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Jesse Stone
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Don Rouse

Jesse Stone died in April. He was 97.

   In 1927 his midwestern territory band (out of St. Louis) recorded classic jazz sides for the Okeh label, among them such collector’s items as “Starvation Blues” and “Boot to Boot (Tiger Rag)”. Stone was arranger and pianist. That same year he recorded as the pianist and arranger with the George E. Lee Orchestra from Kansas City, which laid down the classic “Meritt Stomp”, and again in 1929 when the Lee band recorded “Ruff Scufflin” and “St. James Infirmary”, among others. The ’29 band also accompanied Julia Lee on her recording of “Won’t You Come Over To My House?” That title would become identified with her in a hit recording of the ’50’s.

   Stone’s grandparents were born in slavery in Tennessee. Born in Atchison, Kansas, as a child he performed in the family traveling minstrel show. Beginning in 1920, he organized and led bands in St. Joseph, Missouri, Kansas City, and Dallas, Texas. At one point in the 1920’s, Stone had Coleman Hawkins in his band, but Hawkins did not record with him. Stone also worked with territory bandleaders Terrance Holder and Thamon Hayes.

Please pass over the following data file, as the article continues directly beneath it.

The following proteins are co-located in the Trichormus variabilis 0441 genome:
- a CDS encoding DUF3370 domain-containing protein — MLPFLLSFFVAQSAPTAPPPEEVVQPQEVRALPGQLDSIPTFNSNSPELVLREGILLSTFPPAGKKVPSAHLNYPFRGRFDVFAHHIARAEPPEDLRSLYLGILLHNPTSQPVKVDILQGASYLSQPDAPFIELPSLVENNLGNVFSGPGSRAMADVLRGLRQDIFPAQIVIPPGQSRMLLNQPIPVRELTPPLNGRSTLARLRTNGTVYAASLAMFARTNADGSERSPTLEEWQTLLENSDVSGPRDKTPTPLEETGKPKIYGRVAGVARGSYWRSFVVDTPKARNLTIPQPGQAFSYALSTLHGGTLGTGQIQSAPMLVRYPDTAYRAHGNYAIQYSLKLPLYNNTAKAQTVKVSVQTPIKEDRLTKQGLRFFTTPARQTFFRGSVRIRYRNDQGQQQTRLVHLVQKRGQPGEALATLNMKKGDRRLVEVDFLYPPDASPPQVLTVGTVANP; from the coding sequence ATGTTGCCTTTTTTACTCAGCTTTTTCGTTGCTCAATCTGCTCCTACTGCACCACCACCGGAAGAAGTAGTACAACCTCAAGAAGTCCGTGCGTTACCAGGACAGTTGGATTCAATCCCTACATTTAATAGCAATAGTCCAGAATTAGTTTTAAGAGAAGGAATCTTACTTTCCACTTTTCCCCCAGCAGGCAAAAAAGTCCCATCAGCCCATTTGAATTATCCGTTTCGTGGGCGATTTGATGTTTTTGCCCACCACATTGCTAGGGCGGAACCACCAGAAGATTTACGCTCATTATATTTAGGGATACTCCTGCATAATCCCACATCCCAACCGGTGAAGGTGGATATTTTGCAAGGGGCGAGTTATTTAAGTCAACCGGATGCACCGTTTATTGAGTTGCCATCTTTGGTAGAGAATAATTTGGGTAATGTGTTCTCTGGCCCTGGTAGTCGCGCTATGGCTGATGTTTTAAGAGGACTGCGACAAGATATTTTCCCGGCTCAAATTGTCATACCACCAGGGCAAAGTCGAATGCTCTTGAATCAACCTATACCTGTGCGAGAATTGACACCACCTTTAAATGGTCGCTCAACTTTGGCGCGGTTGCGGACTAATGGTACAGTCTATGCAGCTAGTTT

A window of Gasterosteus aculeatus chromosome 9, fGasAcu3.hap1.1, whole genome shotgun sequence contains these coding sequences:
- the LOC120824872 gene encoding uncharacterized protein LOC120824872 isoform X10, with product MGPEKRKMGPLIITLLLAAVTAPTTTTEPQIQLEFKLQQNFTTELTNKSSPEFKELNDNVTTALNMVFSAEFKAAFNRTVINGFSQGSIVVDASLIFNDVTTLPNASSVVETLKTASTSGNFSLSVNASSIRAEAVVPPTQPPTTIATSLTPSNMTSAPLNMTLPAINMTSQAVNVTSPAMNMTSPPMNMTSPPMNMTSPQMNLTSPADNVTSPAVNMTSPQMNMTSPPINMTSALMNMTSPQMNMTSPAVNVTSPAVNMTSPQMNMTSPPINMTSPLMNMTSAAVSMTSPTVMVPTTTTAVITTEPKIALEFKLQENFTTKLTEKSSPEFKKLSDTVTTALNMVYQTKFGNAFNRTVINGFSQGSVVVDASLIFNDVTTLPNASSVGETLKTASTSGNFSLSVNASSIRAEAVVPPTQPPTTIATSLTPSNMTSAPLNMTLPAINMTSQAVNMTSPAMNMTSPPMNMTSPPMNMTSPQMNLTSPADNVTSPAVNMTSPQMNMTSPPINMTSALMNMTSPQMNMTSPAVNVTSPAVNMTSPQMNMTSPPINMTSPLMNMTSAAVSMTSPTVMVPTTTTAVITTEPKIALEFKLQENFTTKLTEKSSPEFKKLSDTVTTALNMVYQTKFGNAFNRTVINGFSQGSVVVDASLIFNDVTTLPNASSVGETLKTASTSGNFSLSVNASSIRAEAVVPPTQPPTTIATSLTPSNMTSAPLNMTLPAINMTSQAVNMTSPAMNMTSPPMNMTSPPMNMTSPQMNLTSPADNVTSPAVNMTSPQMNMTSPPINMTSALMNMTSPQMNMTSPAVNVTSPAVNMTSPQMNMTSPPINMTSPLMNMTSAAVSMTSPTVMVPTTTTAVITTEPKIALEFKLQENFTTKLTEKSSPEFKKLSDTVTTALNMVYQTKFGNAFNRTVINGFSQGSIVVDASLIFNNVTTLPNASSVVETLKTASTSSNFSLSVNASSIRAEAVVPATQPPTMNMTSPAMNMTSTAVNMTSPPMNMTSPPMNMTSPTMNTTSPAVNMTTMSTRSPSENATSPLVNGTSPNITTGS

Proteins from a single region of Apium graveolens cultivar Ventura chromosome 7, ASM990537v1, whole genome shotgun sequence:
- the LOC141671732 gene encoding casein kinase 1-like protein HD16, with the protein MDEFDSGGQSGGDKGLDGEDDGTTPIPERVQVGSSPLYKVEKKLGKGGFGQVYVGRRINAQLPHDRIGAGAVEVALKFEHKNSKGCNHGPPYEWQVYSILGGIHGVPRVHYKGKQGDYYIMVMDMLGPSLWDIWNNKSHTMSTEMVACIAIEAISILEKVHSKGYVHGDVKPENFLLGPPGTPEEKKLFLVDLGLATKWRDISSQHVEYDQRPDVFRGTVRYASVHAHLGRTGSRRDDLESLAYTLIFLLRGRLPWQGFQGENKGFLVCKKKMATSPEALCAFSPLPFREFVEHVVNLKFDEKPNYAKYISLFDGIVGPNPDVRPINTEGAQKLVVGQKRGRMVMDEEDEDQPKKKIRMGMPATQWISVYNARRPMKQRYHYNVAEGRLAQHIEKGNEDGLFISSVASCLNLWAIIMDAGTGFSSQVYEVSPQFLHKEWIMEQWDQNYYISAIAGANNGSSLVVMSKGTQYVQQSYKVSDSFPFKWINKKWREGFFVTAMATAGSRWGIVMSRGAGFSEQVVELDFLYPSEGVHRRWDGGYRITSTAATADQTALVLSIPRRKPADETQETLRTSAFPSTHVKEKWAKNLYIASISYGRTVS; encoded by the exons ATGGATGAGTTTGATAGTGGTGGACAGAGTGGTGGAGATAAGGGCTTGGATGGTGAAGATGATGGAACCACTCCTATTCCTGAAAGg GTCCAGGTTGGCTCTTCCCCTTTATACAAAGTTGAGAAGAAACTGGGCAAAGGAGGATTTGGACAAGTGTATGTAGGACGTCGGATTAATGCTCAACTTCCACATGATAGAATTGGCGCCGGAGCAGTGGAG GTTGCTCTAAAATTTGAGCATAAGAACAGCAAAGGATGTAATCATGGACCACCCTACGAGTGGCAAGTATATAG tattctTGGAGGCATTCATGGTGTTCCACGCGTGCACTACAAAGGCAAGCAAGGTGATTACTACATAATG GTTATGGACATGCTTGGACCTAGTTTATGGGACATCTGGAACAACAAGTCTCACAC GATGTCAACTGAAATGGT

In the 1930’s he led a band in Chicago, and continued to lead bands into the 1940’s. He also continued to arrange for other bands, and recorded once more in 1939 with his own band. In the 1940’s he wrote the pop hit song, “Idaho”.

   In the 50’s, Stone served as an A and R man for Atlantic Records, working for Ahmet Ertegun (from DC), signing Ruth Brown (who was also from DC) and the Clovers (another DC group). He was also an arranger for most of that label’s artists, including Ray Charles and LaVern Baker. One source credits Stone as the composer of “Shake Rattle and Roll”. While the strains of this blues tune probably predate him, it is certain that Stone was instrumental in turning it into a hit for Atlantic Records vocalists, such as blues great Joe Turner, leading to the successful cover version by Bill Haley and the Comets. (From various sources, including Chilton’s Who’s Who of Jazz) -Ed.
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